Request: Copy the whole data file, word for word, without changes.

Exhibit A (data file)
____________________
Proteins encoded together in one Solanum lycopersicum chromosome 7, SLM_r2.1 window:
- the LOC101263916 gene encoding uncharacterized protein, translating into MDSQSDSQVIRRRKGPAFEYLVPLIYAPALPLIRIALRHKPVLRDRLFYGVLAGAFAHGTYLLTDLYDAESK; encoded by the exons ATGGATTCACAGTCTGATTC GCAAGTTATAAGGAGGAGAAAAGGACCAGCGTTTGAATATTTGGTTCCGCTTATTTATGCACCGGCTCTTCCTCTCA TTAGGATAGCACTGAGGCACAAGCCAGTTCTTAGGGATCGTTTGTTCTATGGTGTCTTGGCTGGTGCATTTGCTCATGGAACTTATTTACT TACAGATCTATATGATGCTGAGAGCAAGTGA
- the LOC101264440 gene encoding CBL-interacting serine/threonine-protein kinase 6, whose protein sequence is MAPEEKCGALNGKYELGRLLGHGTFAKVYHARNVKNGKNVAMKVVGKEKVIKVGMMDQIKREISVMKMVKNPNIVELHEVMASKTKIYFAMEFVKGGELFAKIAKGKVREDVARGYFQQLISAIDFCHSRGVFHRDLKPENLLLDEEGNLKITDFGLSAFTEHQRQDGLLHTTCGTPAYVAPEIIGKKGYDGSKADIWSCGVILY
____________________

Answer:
Proteins encoded together in one Solanum lycopersicum chromosome 7, SLM_r2.1 window:
- the LOC101263916 gene encoding uncharacterized protein, translating into MDSQSDSQVIRRRKGPAFEYLVPLIYAPALPLIRIALRHKPVLRDRLFYGVLAGAFAHGTYLLTDLYDAESK; encoded by the exons ATGGATTCACAGTCTGATTC GCAAGTTATAAGGAGGAGAAAAGGACCAGCGTTTGAATATTTGGTTCCGCTTATTTATGCACCGGCTCTTCCTCTCA TTAGGATAGCACTGAGGCACAAGCCAGTTCTTAGGGATCGTTTGTTCTATGGTGTCTTGGCTGGTGCATTTGCTCATGGAACTTATTTACT TACAGATCTATATGATGCTGAGAGCAAGTGA
- the LOC101264440 gene encoding CBL-interacting serine/threonine-protein kinase 6, whose protein sequence is MAPEEKCGALNGKYELGRLLGHGTFAKVYHARNVKNGKNVAMKVVGKEKVIKVGMMDQIKREISVMKMVKNPNIVELHEVMASKTKIYFAMEFVKGGELFAKIAKGKVREDVARGYFQQLISAIDFCHSRGVFHRDLKPENLLLDEEGNLKITDFGLSAFTEHQRQDGLLHTTCGTPAYVAPEIIGKKGYDGSKADIWSCGVILY